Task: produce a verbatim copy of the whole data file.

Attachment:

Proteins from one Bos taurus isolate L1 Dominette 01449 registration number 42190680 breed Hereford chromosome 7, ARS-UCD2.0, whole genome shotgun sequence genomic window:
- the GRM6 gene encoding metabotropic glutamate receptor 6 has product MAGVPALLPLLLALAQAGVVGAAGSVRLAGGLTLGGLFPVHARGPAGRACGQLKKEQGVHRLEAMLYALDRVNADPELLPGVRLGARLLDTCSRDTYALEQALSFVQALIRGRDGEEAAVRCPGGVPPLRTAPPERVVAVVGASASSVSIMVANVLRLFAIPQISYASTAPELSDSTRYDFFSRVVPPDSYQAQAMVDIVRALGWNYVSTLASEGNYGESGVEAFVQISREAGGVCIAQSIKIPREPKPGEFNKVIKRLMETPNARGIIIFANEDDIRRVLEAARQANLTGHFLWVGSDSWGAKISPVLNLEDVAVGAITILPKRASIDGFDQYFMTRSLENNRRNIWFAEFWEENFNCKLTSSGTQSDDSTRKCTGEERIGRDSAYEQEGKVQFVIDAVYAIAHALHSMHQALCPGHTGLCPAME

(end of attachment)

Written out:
Proteins from one Bos taurus isolate L1 Dominette 01449 registration number 42190680 breed Hereford chromosome 7, ARS-UCD2.0, whole genome shotgun sequence genomic window:
- the GRM6 gene encoding metabotropic glutamate receptor 6 has product MAGVPALLPLLLALAQAGVVGAAGSVRLAGGLTLGGLFPVHARGPAGRACGQLKKEQGVHRLEAMLYALDRVNADPELLPGVRLGARLLDTCSRDTYALEQALSFVQALIRGRDGEEAAVRCPGGVPPLRTAPPERVVAVVGASASSVSIMVANVLRLFAIPQISYASTAPELSDSTRYDFFSRVVPPDSYQAQAMVDIVRALGWNYVSTLASEGNYGESGVEAFVQISREAGGVCIAQSIKIPREPKPGEFNKVIKRLMETPNARGIIIFANEDDIRRVLEAARQANLTGHFLWVGSDSWGAKISPVLNLEDVAVGAITILPKRASIDGFDQYFMTRSLENNRRNIWFAEFWEENFNCKLTSSGTQSDDSTRKCTGEERIGRDSAYEQEGKVQFVIDAVYAIAHALHSMHQALCPGHTGLCPAME